With the arrival of Greyhound Racing in 1920’s Blantyre, came the inevitable gambling problems for many people in our town. At Craighead, a new sight was plain clothes officers, acting on behalf of the gambling commission, walking around the racetrack and others locally to see if illegal activity was going on, especially with the rise of so many bookmakers descending upon the new venue.
In January 1929, betting officers in plain clothes attended the Blantyre races and kept an eye on the bookmakers. If a bookmaker became suspicious that he was being watched, the board and books were packed up quickly. That month under suspicion was Patrick Adams.
In Hamilton Sheriff Court on Wednesday 16th January 1929, Patrick Adams, a bookmaker, 113 Old Mill Road, Uddingston, pleaded guilty to two charges under the Finance Act, and under the Betting Duty Regulations that he carried on as a bookmaker in Craighead Racing Grounds, Blantyre, without a certificate; that he failed to issue proper revenue tickets; and that he gave his clients a ticket other than revenue one.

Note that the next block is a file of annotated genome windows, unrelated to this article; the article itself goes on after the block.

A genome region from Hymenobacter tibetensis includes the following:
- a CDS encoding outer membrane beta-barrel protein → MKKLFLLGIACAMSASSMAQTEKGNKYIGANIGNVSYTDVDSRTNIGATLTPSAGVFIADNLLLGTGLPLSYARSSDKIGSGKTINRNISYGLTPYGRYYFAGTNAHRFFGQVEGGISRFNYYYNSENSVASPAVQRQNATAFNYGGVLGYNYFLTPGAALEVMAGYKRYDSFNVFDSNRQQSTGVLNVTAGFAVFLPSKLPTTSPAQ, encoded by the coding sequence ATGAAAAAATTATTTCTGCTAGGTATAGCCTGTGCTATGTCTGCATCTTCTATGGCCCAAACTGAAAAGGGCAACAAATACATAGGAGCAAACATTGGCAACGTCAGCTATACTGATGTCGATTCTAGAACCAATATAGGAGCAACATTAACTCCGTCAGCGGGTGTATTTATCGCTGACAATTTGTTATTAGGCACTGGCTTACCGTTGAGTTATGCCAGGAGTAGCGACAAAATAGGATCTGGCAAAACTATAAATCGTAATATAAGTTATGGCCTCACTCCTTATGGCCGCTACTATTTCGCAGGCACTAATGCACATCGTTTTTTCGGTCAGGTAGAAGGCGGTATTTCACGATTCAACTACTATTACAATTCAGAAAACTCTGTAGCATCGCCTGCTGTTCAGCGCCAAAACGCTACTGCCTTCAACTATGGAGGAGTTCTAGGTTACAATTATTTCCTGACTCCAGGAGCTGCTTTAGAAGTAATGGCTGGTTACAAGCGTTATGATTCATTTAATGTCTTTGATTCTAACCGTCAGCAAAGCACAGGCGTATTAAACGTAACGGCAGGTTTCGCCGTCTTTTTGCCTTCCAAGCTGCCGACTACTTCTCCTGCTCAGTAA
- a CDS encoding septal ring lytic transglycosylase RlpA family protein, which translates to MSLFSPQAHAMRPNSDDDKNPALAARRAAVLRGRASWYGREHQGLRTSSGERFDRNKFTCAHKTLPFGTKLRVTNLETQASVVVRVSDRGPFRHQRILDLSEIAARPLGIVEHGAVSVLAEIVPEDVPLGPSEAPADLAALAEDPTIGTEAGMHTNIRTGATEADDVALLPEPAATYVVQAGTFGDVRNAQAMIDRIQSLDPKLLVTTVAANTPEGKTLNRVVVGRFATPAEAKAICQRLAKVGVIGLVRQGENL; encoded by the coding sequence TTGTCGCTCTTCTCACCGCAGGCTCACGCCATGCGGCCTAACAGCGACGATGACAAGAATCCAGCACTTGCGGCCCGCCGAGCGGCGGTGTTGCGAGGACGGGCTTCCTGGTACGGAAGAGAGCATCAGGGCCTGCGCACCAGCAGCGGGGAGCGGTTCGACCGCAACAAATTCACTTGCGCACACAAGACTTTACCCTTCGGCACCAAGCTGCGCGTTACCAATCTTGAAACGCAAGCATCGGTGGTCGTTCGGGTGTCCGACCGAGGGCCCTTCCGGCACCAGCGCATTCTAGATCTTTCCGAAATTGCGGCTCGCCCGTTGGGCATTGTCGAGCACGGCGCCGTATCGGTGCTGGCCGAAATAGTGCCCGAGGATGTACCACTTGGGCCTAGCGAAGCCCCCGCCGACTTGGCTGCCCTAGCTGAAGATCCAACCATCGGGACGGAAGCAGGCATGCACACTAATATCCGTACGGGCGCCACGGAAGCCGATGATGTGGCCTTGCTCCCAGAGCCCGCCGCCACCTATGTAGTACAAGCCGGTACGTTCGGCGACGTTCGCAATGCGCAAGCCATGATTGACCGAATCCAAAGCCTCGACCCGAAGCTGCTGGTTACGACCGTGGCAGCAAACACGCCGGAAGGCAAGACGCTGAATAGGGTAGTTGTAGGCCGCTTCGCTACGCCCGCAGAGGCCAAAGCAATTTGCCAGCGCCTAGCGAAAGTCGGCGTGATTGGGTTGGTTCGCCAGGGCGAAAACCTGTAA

Betting officers in plain clothes were watching the accused in the Blantyre grounds packed up his board and books, while his Clerk made off. An agent said Adams was ignorant of the law.
At one time Patrick had been a professional boxer, and recent to his sudden desire to cash in on Blantyre bookmaking, had been for some years a waiter on trans-Atlantic liners. He had been injured in Pennyslvania forcing his passage home as trimmer on board one of these grand ships, and when he came back to Uddingston, found his wife and children more or less destitute. This was the desperate reason given in court, that he had set up a bookmaking practice without proper permission.
Sheriff Mercer said he was satisfied that the accused’s offence was an isolated act, but given people in Blantyre had given him money, he fined him £5, with an order that he should be disqualified from holding a bookmaker’s certificate for year.
From “Blantyre Explained” by Paul Veverka (c) 2016
Accompanying this story is a photo sent to me in November 2015, by Yvonne Houghton. She reckoned it was in Blantyre, perhaps in the 1950’s, but the unknown man illustrates this story very well.
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